Yelkal Gelahun Ido v. U.S. Attorney General, No. 13-13894 (11th Cir. 2014)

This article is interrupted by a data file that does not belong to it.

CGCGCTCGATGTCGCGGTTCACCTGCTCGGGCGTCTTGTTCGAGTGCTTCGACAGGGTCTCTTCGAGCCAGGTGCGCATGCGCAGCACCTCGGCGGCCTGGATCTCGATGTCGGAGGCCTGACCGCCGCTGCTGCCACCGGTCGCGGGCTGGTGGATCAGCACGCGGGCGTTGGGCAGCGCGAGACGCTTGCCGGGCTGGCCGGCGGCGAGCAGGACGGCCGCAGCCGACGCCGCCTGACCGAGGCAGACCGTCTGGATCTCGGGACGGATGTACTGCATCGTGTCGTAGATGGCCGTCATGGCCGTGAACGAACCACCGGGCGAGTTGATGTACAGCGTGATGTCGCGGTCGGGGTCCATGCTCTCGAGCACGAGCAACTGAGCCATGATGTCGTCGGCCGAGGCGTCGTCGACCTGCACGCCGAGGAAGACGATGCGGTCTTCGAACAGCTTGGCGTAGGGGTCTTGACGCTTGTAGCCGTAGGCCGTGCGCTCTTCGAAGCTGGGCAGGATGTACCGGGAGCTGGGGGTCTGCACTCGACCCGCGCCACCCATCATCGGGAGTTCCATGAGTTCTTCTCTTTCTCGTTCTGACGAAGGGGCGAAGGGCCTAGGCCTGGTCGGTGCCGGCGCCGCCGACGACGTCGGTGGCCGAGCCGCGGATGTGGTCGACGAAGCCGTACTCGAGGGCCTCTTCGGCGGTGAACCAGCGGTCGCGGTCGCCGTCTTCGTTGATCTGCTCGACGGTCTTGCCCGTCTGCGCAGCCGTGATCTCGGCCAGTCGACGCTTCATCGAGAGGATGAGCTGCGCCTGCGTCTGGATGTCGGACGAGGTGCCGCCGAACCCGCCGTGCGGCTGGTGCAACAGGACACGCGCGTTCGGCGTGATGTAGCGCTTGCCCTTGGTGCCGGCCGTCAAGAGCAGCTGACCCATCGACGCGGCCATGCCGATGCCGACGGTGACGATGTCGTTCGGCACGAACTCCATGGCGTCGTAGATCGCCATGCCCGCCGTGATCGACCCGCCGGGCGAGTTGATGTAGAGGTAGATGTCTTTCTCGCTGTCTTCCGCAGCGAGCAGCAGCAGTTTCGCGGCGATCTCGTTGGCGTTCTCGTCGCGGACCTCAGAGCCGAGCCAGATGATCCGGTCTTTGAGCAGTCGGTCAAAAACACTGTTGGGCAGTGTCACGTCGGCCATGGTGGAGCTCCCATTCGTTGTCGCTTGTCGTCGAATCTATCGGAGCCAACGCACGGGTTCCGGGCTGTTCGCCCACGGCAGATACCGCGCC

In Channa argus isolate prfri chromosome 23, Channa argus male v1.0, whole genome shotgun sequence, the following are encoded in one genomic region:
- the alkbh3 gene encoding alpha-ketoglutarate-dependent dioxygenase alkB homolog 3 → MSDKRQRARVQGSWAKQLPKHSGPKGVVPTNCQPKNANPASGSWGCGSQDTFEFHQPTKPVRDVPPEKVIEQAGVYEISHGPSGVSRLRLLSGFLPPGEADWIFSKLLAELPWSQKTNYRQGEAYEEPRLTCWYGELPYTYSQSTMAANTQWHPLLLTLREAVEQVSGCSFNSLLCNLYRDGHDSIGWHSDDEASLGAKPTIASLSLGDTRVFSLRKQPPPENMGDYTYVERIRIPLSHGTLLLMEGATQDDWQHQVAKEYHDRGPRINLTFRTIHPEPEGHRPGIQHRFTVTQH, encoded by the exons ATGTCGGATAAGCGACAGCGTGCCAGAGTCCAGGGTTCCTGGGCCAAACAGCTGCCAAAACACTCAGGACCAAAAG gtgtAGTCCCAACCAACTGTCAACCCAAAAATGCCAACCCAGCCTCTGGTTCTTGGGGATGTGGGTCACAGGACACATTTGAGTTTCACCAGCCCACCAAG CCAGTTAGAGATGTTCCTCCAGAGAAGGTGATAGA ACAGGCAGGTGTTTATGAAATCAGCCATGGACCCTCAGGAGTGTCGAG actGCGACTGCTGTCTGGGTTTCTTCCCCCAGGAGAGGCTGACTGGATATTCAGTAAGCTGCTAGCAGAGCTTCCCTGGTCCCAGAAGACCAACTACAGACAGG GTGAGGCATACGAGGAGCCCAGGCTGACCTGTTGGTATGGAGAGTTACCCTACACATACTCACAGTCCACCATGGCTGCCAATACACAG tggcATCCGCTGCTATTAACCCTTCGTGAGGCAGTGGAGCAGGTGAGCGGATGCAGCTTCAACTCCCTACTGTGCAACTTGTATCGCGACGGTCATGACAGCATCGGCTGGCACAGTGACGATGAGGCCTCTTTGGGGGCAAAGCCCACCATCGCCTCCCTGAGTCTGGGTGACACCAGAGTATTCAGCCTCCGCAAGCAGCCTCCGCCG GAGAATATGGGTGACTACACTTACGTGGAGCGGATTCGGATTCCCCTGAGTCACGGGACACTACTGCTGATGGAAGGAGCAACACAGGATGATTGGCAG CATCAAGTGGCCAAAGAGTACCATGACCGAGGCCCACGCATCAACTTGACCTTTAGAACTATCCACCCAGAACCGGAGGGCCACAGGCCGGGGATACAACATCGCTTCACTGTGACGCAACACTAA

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Case: 13-13894 Date Filed: 10/28/2014 Page: 1 of 7 [DO NOT PUBLISH] IN THE UNITED STATES COURT OF APPEALS FOR THE ELEVENTH CIRCUIT ________________________ No. 13-13894 Non-Argument Calendar ________________________ Agency No. A097-636-058 YELKAL GELAHUN IDO, Petitioner, versus U.S. ATTORNEY GENERAL, Respondent. ________________________ Petition for Review of a Decision of the Board of Immigration Appeals ________________________ (October 28, 2014) Before ED CARNES, Chief Judge, JORDAN and ROSENBAUM, Circuit Judges. PER CURIAM: Case: 13-13894 Date Filed: 10/28/2014 Page: 2 of 7 Yelkal Ido, a native and citizen of Ethiopia, petitions this Court for a second time to review the Board of Immigration Appeals (BIA) final order affirming an Immigration Judge s (IJ) denial of his application for asylum. After reviewing his first petition, we upheld the BIA s conclusion that Ido was not credible because that finding was supported by substantial evidence. See Ido v. U.S. Att y Gen., 480 F. App x 972, 976 77 (11th Cir. 2012) (unpublished). We nevertheless remanded the case to the BIA because the Board s decision had been based solely on its credibility finding, and the BIA had failed to consider whether documentary evidence presented by Ido independently established that he was entitled to asylum. See Ido, 480 F. App x at 977 78; see also Forgue v. U.S. Att y Gen., 401 F.3d 1282, 1287 (11th Cir. 2005) ( [A]n adverse credibility determination does not alleviate the IJ s duty to consider other evidence produced by an asylum applicant. That is, the IJ must still consider all evidence introduced by the applicant. If the applicant produces no evidence other than his testimony, an adverse credibility determination is alone sufficient to support the denial of an asylum application. If, however, the applicant produces other evidence of persecution, whatever form it may take, the IJ must consider that evidence, and it is not sufficient for the IJ to rely solely on an adverse credibility determination in those instances. ). We instructed the Board to consider whether Ido was entitled to asylum in light of the other evidence he had presented, including a copy of an Ethiopian 2 Case: 13-13894 Date Filed: 10/28/2014 Page: 3 of 7 warrant issued for his arrest in 2001. Id. at 978. On remand, the BIA considered that evidence and upheld the IJ s denial of the asylum application. Ido now petitions us to review that decision. I. We review only the BIA s decision, except to the extent that it expressly adopts the IJ s opinion or reasoning. Zhu v. U.S. Att y Gen., 703 F.3d 1303, 1307 (11th Cir. 2013) (quotation marks and brackets omitted). We review administrative factfindings under the highly deferential substantial evidence test, viewing the evidence in the light most favorable to the agency s decision and drawing all reasonable inferences in favor of that decision. Adefemi v. Ashcroft, 386 F.3d 1022, 1026 27 (11th Cir. 2004) (en banc). Factual findings may be reversed only when the record compels reversal. Id. at 1027. We must affirm the BIA s decision if it is supported by reasonable, substantial, and probative evidence on the record considered as a whole. Al Najjar v. Ashcroft, 257 F.3d 1262, 1284 (11th Cir. 2001) (quotation omitted). A. Ido contends that the BIA erred when it concluded that the Ethiopian arrest warrant, which he submitted in support of his asylum application, was not authenticated and was thus entitled to little evidentiary weight. He asserts that the 3 Case: 13-13894 Date Filed: 10/28/2014 Page: 4 of 7 document was authenticated by his own testimony of how he obtained it and by the purportedly official government seals on it. An applicant seeking asylum bears the burden of authenticating documents submitted in support of his application. Ali v. U.S. Att y Gen., 443 F.3d 804, 813 14 (11th Cir. 2006) (rejecting applicant s contention that the BIA should have explored other methods of authentication because the burden of authentication was on the applicant) (quotation marks omitted). Unauthenticated documents lack veracity and are entitled to no deference from a reviewing court. Mu Ying Wu v. U.S. Att y Gen., 745 F.3d 1140, 1153 (11th Cir. 2014); accord Li Shan Chen v. U.S. Att y Gen., 672 F.3d 961, 964 (11th Cir. 2011); Yang v. U.S. Att y Gen., 418 F.3d 1198, 1202 n.3 (11th Cir. 2005). Therefore, an immigration court has the discretion to discount unauthenticated documents as lacking in probative value. Xiu Ying Wu v. U.S. Att y Gen., 712 F.3d 486, 497 (11th Cir. 2013). In an immigration proceeding, the typical way to authenticate a foreign document is to follow the procedures set out in 8 C.F.R. §§ 287.6(b) and 1287.6(b).1 It is undisputed that Ido did not follow those procedures. While he could have tried to authenticate the warrant through other means, see Vatyan v. Mukasey, 508 F.3d 1179, 1184 85 (9th Cir. 2007); Gui Cun Liu v. Ashcroft, 372 1 These regulations apply to foreign documents from countries, such as Ethiopia, that have not signed the Hague Convention Abolishing the Requirement of Legislation for Foreign Public Documents. See 8 C.F.R. §§ 287.6(b), 1287.6(b) 4 Case: 13-13894 Date Filed: 10/28/2014 Page: 5 of 7 F.3d 529, 532 33 (3d Cir. 2004), the BIA found that Ido had not taken any steps to authenticate the arrest warrant. That finding is supported by substantial evidence. Although Ido claims that the warrant was authenticated by his own testimony and the allegedly official seals on the document, we have already held that the BIA s adverse credibility finding was supported by substantial evidence, and he has failed to present any evidence that the seals on the arrest warrant were authentic. Therefore, the record does not compel the conclusion that the arrest warrant was authentic, and the BIA did not err by affording that evidence little weight. See Mu Ying Wu, 745 F.3d at 1154; Xiu Ying Wu, 712 F.3d at 497. B. Ido also contends that the BIA did not give reasoned consideration to his asylum application. He specifically asserts that the BIA misunderstood the nature of his petition and failed to consider portions of his testimony that were uncontroverted. When it is reviewing an IJ s denial of an asylum application, the BIA must consider all of the evidence submitted by the applicant. Seck v. U.S. Att y Gen., 663 F.3d 1356, 1364 (11th Cir. 2011). The BIA does not have to specifically address each of the applicant s claims and each piece of evidence presented, so long as it gives reasoned consideration to the application and makes adequate findings. Id. The BIA is merely required to consider the issues raised and 5 Case: 13-13894 Date Filed: 10/28/2014 Page: 6 of 7 announce its decision in terms sufficient to enable a reviewing court to perceive that it has heard and thought and not merely reacted. Id. (quotation marks omitted). The record in this case indicates that the BIA gave reasoned consideration to Ido s application. The BIA specifically addressed each piece of evidence Ido submitted in support of his application, and its thorough analysis of the reliability and probative value of that evidence demonstrates that it heard and thought about the issues raised in the asylum application. See id. Ido asserts that the BIA failed to consider uncontroverted aspects of his testimony; however, he does not identify any authority indicating that it was required to do so after having already made an adverse credibility determination that was upheld by this Court. The BIA may credit some portions of an applicant s testimony after making an adverse credibility finding. See Mohammed v. U.S. Att y Gen., 547 F.3d 1340, 1348 (11th Cir. 2008) ( [T]he point of an internal inconsistency is that the trier may believe one part of an applicant s story and not believe others. The Immigration Judge and the Board are entitled to credit some parts of [the applicant s] testimony and to discredit others. ). But the BIA is not required to do so, particularly when we have already upheld the BIA s credibility determination in a prior appeal. II. 6 Case: 13-13894 Date Filed: 10/28/2014 Page: 7 of 7 The BIA properly evaluated Ido s documentary evidence on remand and its decision is supported by reasonable, substantial, and probative evidence on the record considered as a whole. Al Najjar, 257 F.3d at 1284. We therefore deny Ido s petition. PETITION DENIED. 7